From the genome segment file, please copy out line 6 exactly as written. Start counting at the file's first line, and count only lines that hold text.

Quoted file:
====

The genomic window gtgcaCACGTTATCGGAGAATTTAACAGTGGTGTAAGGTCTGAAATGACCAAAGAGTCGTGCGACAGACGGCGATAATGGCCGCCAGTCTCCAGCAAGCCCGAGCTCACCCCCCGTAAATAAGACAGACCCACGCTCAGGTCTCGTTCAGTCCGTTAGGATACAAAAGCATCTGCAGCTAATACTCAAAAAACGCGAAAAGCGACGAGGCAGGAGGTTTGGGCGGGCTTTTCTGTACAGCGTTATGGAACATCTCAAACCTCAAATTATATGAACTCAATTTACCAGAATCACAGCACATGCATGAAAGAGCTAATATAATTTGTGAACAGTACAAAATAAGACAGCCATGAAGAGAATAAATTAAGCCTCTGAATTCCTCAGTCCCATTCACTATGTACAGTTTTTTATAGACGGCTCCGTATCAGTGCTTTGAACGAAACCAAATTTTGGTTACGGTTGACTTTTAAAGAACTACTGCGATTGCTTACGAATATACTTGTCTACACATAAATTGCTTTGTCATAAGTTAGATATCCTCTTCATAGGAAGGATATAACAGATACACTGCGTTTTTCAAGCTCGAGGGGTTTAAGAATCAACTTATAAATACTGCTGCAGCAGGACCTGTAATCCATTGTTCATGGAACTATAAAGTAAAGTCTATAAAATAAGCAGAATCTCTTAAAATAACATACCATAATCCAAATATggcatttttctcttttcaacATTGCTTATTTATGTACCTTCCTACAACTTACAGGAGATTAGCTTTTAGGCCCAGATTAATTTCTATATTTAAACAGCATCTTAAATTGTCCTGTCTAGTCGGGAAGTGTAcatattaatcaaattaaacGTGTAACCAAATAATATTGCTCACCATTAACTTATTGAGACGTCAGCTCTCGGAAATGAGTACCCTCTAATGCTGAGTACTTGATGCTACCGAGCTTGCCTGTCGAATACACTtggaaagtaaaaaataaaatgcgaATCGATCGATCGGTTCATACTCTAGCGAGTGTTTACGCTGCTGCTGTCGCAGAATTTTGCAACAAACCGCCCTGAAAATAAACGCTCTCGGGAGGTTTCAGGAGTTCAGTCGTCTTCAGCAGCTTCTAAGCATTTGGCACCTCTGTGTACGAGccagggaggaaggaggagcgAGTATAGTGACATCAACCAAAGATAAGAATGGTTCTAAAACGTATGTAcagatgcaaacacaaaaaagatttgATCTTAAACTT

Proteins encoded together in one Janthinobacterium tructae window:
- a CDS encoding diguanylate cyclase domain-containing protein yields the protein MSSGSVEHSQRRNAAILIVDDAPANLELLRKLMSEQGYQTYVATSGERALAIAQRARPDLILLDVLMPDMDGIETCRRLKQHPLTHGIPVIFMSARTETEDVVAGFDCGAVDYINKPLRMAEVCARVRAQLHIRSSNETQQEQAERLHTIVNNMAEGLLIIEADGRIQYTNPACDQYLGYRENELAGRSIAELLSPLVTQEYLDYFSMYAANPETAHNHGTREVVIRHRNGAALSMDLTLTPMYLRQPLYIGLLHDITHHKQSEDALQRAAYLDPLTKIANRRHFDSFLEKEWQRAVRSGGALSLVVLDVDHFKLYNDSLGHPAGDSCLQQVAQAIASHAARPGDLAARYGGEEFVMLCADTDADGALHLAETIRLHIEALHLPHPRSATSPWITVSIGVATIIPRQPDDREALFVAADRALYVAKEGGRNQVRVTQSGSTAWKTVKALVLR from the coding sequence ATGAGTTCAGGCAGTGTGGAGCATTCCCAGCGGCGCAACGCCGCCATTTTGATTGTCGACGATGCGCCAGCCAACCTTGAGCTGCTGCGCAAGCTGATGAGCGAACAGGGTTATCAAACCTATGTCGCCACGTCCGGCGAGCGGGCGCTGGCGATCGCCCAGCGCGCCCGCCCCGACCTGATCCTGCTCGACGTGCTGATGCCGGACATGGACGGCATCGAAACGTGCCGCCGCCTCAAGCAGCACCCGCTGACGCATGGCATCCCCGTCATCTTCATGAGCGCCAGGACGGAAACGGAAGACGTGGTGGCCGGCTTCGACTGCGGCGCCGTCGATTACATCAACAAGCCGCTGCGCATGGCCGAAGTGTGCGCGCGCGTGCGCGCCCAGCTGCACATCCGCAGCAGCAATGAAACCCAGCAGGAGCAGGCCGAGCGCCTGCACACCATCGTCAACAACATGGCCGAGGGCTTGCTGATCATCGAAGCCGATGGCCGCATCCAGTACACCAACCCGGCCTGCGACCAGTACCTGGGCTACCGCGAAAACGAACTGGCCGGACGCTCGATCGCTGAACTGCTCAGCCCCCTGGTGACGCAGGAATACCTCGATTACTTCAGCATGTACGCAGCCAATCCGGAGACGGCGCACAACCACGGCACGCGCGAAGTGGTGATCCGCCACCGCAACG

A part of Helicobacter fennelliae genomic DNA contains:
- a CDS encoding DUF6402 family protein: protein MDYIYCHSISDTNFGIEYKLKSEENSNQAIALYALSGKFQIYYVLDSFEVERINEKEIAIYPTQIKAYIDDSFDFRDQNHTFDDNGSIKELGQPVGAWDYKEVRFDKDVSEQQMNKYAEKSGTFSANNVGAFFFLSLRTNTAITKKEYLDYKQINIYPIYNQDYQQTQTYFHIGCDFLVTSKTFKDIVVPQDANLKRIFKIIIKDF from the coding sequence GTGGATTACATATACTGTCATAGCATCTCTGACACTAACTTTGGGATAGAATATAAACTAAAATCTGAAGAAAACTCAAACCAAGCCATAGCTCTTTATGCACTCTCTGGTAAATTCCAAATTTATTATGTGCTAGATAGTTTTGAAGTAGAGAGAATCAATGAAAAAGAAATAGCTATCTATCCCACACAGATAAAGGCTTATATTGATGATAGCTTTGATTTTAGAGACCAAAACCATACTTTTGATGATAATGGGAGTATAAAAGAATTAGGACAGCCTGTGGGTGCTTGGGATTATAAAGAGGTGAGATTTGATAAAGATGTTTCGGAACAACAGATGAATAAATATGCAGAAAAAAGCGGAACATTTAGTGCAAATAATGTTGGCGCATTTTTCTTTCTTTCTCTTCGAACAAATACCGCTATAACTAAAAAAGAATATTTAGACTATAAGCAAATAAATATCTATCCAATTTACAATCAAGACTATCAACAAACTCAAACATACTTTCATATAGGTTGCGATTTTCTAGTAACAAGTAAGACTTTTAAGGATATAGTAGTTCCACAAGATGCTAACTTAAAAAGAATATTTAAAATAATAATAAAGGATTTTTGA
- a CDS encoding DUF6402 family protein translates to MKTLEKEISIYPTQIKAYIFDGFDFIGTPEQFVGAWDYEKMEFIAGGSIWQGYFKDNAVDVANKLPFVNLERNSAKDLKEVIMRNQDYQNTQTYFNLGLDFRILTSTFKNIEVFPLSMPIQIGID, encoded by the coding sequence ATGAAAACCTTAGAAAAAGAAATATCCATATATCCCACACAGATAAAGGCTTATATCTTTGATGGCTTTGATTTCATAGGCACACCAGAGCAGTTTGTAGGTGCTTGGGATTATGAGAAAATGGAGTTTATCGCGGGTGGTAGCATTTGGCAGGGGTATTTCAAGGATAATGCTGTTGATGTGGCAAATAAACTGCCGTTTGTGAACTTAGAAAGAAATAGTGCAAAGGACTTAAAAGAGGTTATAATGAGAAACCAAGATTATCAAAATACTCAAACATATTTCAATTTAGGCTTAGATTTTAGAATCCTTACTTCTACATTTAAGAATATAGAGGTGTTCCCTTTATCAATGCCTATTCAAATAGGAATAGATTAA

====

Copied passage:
- a CDS encoding DUF6402 family protein translates to MKTLEKEISIYPTQIKAYIFDGFDFIGTPEQFVGAWDYEKMEFIAGGSIWQGYFKDNAVDVANKLPFVNLERNSAKDLKEVIMRNQDYQNTQTYFNLGLDFRILTSTFKNIEVFPLSMPIQIGID, encoded by the coding sequence ATGAAAACCTTAGAAAAAGAAATATCCATATATCCCACACAGATAAAGGCTTATATCTTTGATGGCTTTGATTTCATAGGCACACCAGAGCAGTTTGTAGGTGCTTGGGATTATGAGAAAATGGAGTTTATCGCGGGTGGTAGCATTTGGCAGGGGTATTTCAAGGATAATGCTGTTGATGTGGCAAATAAACTGCCGTTTGTGAACTTAGAAAGAAATAGTGCAAAGGACTTAAAAGAGGTTATAATGAGAAACCAAGATTATCAAAATACTCAAACATATTTCAATTTAGGCTTAGATTTTAGAATCCTTACTTCTACATTTAAGAATATAGAGGTGTTCCCTTTATCAATGCCTATTCAAATAGGAATAGATTAA